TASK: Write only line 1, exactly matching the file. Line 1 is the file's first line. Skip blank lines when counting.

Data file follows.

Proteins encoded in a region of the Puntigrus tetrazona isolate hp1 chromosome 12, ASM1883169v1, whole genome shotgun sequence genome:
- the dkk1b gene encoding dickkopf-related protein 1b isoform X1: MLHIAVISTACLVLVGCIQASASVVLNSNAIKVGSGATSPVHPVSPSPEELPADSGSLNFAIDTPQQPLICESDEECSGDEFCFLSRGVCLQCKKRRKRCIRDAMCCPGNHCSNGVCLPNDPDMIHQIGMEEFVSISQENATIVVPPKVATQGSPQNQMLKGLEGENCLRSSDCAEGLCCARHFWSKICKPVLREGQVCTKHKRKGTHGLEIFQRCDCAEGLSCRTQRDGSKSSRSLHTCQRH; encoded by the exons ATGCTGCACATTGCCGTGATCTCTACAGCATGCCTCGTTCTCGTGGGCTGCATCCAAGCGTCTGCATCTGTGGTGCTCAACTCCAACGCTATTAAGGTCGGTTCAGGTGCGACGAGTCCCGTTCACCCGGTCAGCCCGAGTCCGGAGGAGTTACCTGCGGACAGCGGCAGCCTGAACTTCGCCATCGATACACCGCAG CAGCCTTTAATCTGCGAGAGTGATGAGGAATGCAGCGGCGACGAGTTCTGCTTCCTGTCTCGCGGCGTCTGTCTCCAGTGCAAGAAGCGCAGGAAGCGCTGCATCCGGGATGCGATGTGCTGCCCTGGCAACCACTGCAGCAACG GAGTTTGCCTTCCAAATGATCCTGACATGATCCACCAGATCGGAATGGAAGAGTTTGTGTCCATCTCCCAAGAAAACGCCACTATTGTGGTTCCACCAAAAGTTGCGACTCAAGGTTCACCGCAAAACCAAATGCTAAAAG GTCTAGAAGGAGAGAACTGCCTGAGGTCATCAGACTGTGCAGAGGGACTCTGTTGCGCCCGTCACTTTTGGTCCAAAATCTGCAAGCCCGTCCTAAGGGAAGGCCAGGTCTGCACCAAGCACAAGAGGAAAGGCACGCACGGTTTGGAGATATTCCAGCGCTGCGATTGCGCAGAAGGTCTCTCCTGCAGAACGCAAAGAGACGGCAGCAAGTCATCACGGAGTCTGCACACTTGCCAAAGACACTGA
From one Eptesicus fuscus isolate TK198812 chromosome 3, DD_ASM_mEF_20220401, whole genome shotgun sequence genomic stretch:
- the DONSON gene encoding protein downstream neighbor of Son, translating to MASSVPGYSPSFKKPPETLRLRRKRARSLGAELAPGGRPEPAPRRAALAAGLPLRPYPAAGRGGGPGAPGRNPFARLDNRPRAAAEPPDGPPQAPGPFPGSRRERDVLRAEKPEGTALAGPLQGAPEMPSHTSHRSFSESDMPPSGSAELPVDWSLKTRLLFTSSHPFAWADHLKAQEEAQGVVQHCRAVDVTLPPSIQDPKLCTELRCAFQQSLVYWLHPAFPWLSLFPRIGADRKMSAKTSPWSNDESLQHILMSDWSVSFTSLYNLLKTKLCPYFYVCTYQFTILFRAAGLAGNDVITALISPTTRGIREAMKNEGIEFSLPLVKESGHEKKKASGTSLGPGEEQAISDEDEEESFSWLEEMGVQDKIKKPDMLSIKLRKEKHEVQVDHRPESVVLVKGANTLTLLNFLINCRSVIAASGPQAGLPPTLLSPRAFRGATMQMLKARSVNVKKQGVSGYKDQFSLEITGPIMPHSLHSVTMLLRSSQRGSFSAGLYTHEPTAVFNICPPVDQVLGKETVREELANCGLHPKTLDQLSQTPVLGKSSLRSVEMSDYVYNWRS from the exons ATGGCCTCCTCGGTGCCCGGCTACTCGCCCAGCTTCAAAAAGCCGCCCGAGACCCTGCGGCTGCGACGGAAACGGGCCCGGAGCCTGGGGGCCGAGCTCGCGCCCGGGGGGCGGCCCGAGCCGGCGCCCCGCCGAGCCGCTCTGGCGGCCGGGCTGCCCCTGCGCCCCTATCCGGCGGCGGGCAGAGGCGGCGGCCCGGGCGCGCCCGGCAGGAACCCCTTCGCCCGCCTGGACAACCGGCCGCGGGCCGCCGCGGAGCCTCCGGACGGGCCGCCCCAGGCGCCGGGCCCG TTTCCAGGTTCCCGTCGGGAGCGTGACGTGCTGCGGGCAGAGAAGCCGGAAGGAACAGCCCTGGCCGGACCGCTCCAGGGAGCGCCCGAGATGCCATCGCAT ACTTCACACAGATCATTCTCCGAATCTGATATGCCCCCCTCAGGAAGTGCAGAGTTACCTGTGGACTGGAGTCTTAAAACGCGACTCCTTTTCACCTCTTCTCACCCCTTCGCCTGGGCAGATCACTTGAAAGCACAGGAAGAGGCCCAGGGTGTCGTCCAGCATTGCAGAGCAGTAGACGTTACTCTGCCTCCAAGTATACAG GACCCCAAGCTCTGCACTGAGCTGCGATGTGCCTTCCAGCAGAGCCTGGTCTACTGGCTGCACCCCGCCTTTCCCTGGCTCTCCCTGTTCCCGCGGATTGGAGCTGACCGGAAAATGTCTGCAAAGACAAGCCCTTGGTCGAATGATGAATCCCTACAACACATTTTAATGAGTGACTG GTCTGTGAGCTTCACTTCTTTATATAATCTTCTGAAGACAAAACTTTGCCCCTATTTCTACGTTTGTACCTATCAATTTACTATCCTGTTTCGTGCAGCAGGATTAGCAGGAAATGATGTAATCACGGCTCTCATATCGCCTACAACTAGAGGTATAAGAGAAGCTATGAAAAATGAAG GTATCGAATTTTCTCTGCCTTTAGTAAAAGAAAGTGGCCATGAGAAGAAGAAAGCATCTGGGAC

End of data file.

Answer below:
Proteins encoded in a region of the Puntigrus tetrazona isolate hp1 chromosome 12, ASM1883169v1, whole genome shotgun sequence genome: